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Carpenter: Indian Buddhist Philosophy

Carpenter, Amber D.:
Indian Buddhist Philosophy / Amber D. Carpenter. - Durham : Acumen Publishing, 2014. - xviii, 313 S. - (Ancient philosophies)
ISBN 978-1-8446-5298-3
£ 16,99 (Paperback)
ISBN 978-1-8446-5297-6
£ 50,00 (Hardcover)
DDC: 181.043

Organised in broadly chronological terms, this book presents the philosophical arguments of the great Indian Buddhist philosophers of the fifth century BCE to the eighth century CE. Each chapter examines their core ethical, metaphysical and epistemological views as well as the distinctive area of Buddhist ethics that we call today moral psychology. Throughout, the book follows three key themes that both tie the tradition together and are the focus for most critical dialogue: the idea of anātman or no-self, the appearance/reality distinction and the moral aim, or ideal. Indian Buddhist philosophy is shown to be a remarkably rich tradition that deserves much wider engagement from European philosophy. Carpenter shows that while we should recognise the differences and distances between Indian and European philosophy, its driving questions and key conceptions, we must resist the temptation to find in Indian Buddhist philosophy, some Other, something foreign, self-contained and quite detached from anything familiar. Indian Buddhism is shown to be a way of looking at the world that shares many of the features of European philosophy and considers themes central to philosophy understood in the European tradition. [Verlagsinformation]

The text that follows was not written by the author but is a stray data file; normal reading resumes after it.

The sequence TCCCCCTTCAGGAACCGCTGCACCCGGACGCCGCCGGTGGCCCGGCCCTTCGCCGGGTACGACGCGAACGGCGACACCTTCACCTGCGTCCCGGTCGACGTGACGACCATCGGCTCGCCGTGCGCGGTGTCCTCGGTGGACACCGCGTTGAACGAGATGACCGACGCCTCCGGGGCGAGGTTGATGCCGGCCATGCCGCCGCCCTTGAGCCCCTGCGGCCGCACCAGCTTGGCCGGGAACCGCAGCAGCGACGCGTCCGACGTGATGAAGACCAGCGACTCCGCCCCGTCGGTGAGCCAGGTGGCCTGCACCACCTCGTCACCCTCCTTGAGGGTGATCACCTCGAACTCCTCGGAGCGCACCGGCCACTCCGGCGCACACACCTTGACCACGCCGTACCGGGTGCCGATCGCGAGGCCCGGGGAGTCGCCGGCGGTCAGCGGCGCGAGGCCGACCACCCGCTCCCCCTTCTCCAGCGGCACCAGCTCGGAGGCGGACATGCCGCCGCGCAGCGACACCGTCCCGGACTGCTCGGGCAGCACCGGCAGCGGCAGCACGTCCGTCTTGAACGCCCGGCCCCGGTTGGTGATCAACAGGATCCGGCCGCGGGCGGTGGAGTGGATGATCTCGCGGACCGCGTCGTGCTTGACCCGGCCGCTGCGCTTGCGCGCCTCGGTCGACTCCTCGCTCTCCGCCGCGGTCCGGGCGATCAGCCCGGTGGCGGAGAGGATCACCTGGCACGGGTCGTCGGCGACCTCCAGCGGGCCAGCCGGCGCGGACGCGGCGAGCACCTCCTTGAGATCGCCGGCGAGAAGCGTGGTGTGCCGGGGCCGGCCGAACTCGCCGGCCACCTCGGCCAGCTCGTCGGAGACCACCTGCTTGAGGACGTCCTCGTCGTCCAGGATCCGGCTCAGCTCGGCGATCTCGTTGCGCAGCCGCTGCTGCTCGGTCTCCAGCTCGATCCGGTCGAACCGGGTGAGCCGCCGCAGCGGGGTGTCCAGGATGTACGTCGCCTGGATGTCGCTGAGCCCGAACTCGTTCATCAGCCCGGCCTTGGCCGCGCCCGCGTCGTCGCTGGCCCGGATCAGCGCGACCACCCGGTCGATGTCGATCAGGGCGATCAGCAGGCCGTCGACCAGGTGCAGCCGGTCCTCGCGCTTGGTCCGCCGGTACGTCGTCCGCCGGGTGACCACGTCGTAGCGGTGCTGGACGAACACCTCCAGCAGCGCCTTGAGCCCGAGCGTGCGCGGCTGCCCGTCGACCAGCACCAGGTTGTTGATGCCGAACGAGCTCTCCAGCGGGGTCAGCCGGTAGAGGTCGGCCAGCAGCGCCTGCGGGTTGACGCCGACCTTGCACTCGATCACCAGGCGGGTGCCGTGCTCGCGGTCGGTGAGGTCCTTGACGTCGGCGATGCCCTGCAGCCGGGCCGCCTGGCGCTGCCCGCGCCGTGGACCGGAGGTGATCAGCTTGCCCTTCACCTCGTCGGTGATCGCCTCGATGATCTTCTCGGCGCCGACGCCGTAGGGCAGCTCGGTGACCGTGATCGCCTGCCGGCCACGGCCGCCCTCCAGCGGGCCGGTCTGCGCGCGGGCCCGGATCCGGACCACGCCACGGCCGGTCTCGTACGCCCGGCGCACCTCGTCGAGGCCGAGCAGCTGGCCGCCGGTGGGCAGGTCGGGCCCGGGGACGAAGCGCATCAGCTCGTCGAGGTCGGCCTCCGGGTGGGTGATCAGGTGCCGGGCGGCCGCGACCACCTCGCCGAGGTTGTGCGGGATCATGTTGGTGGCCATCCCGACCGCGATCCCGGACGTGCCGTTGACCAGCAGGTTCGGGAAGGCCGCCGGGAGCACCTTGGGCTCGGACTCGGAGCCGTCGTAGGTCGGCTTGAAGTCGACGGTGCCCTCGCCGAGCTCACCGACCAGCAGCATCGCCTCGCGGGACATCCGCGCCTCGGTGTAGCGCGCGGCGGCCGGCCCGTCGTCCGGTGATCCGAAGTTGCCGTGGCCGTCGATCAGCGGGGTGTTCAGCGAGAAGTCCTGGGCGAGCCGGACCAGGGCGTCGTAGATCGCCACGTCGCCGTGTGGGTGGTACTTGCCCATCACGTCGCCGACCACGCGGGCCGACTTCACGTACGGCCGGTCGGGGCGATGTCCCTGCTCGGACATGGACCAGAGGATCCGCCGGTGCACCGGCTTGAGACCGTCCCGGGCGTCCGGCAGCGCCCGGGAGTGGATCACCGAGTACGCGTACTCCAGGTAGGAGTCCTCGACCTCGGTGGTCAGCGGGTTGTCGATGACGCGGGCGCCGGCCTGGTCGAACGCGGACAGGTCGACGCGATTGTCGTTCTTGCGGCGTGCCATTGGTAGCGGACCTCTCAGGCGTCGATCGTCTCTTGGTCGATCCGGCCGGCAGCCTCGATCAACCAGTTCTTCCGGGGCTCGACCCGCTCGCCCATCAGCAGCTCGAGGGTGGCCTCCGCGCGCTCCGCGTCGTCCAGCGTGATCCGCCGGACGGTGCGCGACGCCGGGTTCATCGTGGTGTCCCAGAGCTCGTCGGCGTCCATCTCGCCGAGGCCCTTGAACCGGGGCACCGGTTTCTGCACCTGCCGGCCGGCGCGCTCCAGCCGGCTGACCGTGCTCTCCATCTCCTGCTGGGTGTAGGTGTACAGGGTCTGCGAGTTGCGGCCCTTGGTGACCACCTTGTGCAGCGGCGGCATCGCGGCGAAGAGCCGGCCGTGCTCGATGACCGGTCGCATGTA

Preface. vii
Acknowledgements. xi
Abbreviations. xiii
Chronology. xvi
Development of Buddhist thought in India. xviii
1. The Buddha’s Suffering. 1
2. Practice and Theory of No-Self. 20
3. Kleśas and Compassion. 48
4. The Second Buddha’s Greater Vehicle. 72
5. Karmic Questions. 93
6. Irresponsible Selves, Responsible Non-Selves. 117
7. The Third Turning: Yogācāra. 137
8. The Long Sixth-Seventh Century: Epistemology as Ethics
   I. Perception and Conception: the Changing Face of Ultimate Reality. 171
   II. Evaluating Reasons: Naiyāyikas and Diṅnāga. 180
   III. Madhyamaka Response to Yogācāra. 189
   IV. Percepts and Concepts: Apoha 1 (Diṅnāga). 214
   V. Efficacy: Apoha 2 (Dharmakīrti). 219
   VI. The Path of the Bodhisattva. 224
Epilogue. 232
Background Information
Appendix 1: The Languages of Buddhism. 242
Appendix 2: Intellectual Context. 244
Appendix 3: The Abhidharma. 246
Appendix 4: Snapshot of Indian Philosophy. 248
Notes. 251
Bibliography. 289
Index. 305

AMBER CARPENTER is Lecturer in Philosophy at the University of York. Profile page.

Quellen: Routledge; WorldCat; Bookbutler
Bildquelle: Acumen Publishing
Bibliographie: [1]


  1. Carpenter, Amber D. (2014).  Indian Buddhist Philosophy. Ancient philosophies. xviii, 313 S.